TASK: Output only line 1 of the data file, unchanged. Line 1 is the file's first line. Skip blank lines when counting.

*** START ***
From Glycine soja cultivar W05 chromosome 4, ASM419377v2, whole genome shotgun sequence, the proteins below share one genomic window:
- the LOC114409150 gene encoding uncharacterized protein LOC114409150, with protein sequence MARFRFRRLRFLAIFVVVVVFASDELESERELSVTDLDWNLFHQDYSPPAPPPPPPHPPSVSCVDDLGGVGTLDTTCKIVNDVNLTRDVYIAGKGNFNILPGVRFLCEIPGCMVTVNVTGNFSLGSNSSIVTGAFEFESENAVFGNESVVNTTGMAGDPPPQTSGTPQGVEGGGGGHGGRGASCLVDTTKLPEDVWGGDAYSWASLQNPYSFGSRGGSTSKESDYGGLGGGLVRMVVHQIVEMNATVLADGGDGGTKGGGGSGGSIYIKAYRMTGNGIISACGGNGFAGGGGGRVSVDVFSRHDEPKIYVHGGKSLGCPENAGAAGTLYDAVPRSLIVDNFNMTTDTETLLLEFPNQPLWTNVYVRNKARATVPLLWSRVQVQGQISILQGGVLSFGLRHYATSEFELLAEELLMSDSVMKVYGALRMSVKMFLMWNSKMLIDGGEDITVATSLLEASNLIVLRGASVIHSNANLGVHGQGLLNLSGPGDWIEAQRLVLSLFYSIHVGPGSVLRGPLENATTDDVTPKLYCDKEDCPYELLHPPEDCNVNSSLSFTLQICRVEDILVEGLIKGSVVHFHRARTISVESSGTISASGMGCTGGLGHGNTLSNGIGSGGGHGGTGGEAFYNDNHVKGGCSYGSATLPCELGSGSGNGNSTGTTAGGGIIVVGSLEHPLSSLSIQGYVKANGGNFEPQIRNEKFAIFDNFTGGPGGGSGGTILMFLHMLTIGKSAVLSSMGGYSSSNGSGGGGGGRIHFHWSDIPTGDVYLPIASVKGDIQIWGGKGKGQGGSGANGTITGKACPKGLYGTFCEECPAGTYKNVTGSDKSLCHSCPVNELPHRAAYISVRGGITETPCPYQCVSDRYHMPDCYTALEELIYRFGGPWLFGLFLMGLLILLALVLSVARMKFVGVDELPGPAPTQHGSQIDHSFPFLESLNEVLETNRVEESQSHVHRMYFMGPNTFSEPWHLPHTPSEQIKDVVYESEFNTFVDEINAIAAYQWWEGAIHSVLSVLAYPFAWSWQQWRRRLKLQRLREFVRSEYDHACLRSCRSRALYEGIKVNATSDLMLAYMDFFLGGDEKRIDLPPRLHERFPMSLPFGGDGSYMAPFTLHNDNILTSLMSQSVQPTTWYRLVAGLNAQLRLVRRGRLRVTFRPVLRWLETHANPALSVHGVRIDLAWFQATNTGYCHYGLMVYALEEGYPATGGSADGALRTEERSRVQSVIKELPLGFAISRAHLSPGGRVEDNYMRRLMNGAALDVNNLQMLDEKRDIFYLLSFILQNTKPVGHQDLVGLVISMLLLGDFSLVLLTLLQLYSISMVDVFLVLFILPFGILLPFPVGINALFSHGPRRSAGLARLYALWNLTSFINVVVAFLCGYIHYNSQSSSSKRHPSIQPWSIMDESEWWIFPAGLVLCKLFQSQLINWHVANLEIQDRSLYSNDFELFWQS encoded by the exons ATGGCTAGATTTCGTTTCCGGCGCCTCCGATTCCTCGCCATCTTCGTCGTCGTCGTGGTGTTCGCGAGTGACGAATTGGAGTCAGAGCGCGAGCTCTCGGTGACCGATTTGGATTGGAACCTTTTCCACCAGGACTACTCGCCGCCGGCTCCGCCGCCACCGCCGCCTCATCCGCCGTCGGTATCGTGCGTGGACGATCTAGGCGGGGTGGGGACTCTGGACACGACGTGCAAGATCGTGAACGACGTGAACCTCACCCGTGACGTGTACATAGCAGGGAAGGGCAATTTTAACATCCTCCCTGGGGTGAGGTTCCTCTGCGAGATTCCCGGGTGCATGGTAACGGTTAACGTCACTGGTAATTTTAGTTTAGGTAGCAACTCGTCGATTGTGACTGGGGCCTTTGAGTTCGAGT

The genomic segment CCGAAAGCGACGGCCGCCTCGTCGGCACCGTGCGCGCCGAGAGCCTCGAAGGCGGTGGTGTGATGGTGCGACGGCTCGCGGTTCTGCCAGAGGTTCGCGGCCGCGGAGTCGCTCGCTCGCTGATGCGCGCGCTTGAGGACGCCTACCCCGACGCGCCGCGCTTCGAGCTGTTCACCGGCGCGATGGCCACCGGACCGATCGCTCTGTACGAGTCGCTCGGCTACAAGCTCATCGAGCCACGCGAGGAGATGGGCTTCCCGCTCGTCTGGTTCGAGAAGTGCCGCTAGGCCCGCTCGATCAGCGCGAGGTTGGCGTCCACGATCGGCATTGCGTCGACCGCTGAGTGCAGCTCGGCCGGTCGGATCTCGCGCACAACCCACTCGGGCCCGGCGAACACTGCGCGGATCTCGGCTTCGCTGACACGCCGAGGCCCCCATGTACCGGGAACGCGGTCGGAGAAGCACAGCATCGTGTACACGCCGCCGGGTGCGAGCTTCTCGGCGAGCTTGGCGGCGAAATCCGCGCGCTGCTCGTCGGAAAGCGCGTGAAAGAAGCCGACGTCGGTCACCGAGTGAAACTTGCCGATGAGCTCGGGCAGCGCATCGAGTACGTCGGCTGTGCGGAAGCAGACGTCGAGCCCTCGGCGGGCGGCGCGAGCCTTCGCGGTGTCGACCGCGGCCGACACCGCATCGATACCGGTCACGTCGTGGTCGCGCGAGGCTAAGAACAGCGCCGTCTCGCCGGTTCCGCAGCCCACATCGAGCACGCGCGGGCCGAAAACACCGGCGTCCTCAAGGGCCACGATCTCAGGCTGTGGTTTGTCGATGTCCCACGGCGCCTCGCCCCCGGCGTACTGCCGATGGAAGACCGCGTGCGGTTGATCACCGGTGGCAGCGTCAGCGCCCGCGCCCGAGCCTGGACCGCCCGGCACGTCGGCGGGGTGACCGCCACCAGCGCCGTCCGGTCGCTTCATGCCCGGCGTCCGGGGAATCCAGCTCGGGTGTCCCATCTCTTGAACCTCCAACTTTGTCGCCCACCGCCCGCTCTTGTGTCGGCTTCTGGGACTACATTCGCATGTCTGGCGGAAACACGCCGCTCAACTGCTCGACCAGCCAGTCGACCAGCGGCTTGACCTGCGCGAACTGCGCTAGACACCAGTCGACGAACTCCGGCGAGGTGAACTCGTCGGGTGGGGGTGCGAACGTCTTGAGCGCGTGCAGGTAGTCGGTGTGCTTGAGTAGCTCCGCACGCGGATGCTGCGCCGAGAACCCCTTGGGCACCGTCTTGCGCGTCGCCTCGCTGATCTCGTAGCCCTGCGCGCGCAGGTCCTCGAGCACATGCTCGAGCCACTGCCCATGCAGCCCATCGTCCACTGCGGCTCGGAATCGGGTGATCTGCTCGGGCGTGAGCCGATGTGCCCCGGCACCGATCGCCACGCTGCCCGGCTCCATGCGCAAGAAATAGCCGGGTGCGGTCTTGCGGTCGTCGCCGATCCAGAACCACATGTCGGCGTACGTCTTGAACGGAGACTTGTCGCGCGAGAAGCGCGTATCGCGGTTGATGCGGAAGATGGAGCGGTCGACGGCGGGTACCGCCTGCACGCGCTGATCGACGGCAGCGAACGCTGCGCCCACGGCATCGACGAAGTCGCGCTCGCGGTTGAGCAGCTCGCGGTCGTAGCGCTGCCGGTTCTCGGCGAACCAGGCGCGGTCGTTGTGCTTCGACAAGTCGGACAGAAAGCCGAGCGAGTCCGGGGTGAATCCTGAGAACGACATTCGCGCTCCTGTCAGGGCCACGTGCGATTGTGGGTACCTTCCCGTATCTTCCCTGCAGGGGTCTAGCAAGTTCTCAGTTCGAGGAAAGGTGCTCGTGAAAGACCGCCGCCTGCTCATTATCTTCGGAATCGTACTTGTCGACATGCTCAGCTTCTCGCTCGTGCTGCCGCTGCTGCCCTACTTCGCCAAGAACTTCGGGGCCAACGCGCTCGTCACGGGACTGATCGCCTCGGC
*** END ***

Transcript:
From Glycine soja cultivar W05 chromosome 4, ASM419377v2, whole genome shotgun sequence, the proteins below share one genomic window: